Re: Re: Re: Arnold Jacobs recordings

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Posted by Richard on December 26, 1999 at 17:28:20:

In Reply to: Re: Re: Arnold Jacobs recordings posted by Jay Bertolet on December 26, 1999 at 12:28:54:

I have it from a record biz insider, who has played tuba professionally, once spoke with a member of the technical staff that produced and engineered the Jacobs VW Concerto for DG. It goes something like this. "Wow, you recorded the Vaughan Williams with Arnold Jacobs. What was that like?!!"

Response - "Ach. . .what a JOKE! A TUBA concerto! Really my dear. Whose idea could THAT have been? TUBA. Pffft Pffft Pffft (fart sounds) Ha ha ha. . ." Needless to say a disillusioning experience for my friend who must remain anonymous as he still works in the belly of the beast. But he's no longer under any illusions.

As Jay has said, we all agree that the DG VW does not represent the Arnold Jacobs we knew. It only shows that even the greatest players are vulnerable to circumstances beyond their control. It is also worth noting that in live performances, such as the one subsequently issued by the CSO, Jake always did his own version of the Finale cadenza that incorporated his triple-tounging routine and other liberties. The anal rententive self-important DG producers would have none of it. Real urtext guys. Play the ink and nothing but the ink. Yer on OUR payroll, bub.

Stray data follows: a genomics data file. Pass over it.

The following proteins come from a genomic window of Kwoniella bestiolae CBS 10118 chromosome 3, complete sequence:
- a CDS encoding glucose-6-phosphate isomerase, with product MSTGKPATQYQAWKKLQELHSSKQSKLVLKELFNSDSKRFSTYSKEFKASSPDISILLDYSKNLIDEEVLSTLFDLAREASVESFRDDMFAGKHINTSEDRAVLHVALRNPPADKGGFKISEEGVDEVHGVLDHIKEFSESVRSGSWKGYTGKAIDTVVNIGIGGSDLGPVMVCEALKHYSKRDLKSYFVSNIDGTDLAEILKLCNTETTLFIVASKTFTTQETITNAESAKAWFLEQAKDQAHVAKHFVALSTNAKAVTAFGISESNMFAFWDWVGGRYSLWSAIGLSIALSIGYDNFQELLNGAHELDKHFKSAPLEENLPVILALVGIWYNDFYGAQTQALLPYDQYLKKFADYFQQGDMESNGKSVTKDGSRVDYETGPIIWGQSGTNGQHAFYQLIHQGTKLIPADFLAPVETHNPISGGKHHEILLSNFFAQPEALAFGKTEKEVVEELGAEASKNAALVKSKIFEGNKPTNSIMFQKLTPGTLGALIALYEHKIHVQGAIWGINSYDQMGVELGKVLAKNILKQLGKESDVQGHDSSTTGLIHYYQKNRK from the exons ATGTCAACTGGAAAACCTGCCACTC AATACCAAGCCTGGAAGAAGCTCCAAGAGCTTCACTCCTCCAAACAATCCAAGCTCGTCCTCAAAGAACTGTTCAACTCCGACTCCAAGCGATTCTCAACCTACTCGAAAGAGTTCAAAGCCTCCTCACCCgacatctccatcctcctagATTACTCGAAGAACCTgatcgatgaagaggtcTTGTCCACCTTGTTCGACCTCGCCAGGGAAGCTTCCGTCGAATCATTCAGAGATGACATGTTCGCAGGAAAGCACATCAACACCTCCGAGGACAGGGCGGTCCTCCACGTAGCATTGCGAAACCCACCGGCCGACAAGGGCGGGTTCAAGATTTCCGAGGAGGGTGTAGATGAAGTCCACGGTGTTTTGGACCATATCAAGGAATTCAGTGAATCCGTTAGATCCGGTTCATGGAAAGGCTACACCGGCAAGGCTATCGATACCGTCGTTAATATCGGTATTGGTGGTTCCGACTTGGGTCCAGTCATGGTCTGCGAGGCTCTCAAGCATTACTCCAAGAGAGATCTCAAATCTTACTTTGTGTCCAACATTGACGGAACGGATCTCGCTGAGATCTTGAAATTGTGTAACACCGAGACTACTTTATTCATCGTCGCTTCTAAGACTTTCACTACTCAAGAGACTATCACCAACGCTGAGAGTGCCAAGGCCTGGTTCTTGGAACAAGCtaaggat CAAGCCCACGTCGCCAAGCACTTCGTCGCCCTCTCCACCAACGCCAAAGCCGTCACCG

As for Roger's Interlochen performance. When I told Roger I had a copy (around 1960 or so) he freaked. He would have preferred it be suppressed. He was being harsh on himself. He played it with a beautiful big tone, with a nice sense of flow and continuity, but the sound was awfully dark for a solo work, and he missed lots of notes. Still it's a great momento of a leading player at an early stage. Mr. Jacobs was mightily impressed by that recording. Tuba virtuosity and musical concepts at that level were extremely rare on tuba from high school kids in the late 50s.

I heard Mr. Jacobs perform the VW live in 1962 with the Chicago Civic under John Weicher. He played it on his big York. He WAILED. But as impressive as it was, those who will hear his Strauss 1st Horn Concerto for the first time whenever it is released, will hear something that goes beyond impressive.

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